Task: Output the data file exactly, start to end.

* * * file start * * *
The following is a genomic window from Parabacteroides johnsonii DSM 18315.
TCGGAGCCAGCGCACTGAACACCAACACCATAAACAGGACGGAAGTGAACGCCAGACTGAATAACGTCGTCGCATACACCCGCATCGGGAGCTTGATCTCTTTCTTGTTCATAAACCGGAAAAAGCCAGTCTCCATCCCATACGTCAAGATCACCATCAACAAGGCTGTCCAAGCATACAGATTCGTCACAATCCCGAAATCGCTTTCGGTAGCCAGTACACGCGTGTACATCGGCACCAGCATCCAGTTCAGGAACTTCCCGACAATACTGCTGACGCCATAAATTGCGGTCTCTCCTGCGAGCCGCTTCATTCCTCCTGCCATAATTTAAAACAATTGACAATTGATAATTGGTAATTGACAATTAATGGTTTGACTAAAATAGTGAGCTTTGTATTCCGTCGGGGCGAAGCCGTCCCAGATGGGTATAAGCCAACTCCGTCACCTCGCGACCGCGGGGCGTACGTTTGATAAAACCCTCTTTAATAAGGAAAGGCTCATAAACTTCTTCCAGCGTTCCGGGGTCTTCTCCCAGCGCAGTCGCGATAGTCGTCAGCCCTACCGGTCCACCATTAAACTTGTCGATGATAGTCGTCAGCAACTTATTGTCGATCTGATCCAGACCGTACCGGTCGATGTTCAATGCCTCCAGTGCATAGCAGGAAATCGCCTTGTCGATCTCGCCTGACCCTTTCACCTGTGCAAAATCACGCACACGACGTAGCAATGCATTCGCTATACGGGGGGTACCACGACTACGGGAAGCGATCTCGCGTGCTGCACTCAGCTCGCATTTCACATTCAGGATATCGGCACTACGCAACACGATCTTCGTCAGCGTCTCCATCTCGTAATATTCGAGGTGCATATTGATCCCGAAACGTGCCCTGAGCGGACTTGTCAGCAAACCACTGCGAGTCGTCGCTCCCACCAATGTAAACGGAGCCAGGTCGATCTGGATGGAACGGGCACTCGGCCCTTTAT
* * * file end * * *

The following is a genomic window from Parabacteroides johnsonii DSM 18315.
TCGGAGCCAGCGCACTGAACACCAACACCATAAACAGGACGGAAGTGAACGCCAGACTGAATAACGTCGTCGCATACACCCGCATCGGGAGCTTGATCTCTTTCTTGTTCATAAACCGGAAAAAGCCAGTCTCCATCCCATACGTCAAGATCACCATCAACAAGGCTGTCCAAGCATACAGATTCGTCACAATCCCGAAATCGCTTTCGGTAGCCAGTACACGCGTGTACATCGGCACCAGCATCCAGTTCAGGAACTTCCCGACAATACTGCTGACGCCATAAATTGCGGTCTCTCCTGCGAGCCGCTTCATTCCTCCTGCCATAATTTAAAACAATTGACAATTGATAATTGGTAATTGACAATTAATGGTTTGACTAAAATAGTGAGCTTTGTATTCCGTCGGGGCGAAGCCGTCCCAGATGGGTATAAGCCAACTCCGTCACCTCGCGACCGCGGGGCGTACGTTTGATAAAACCCTCTTTAATAAGGAAAGGCTCATAAACTTCTTCCAGCGTTCCGGGGTCTTCTCCCAGCGCAGTCGCGATAGTCGTCAGCCCTACCGGTCCACCATTAAACTTGTCGATGATAGTCGTCAGCAACTTATTGTCGATCTGATCCAGACCGTACCGGTCGATGTTCAATGCCTCCAGTGCATAGCAGGAAATCGCCTTGTCGATCTCGCCTGACCCTTTCACCTGTGCAAAATCACGCACACGACGTAGCAATGCATTCGCTATACGGGGGGTACCACGACTACGGGAAGCGATCTCGCGTGCTGCACTCAGCTCGCATTTCACATTCAGGATATCGGCACTACGCAACACGATCTTCGTCAGCGTCTCCATCTCGTAATATTCGAGGTGCATATTGATCCCGAAACGTGCCCTGAGCGGACTTGTCAGCAAACCACTGCGAGTCGTCGCTCCCACCAATGTAAACGGAGCCAGGTCGATCTGGATGGAACGGGCACTCGGCCCTTTAT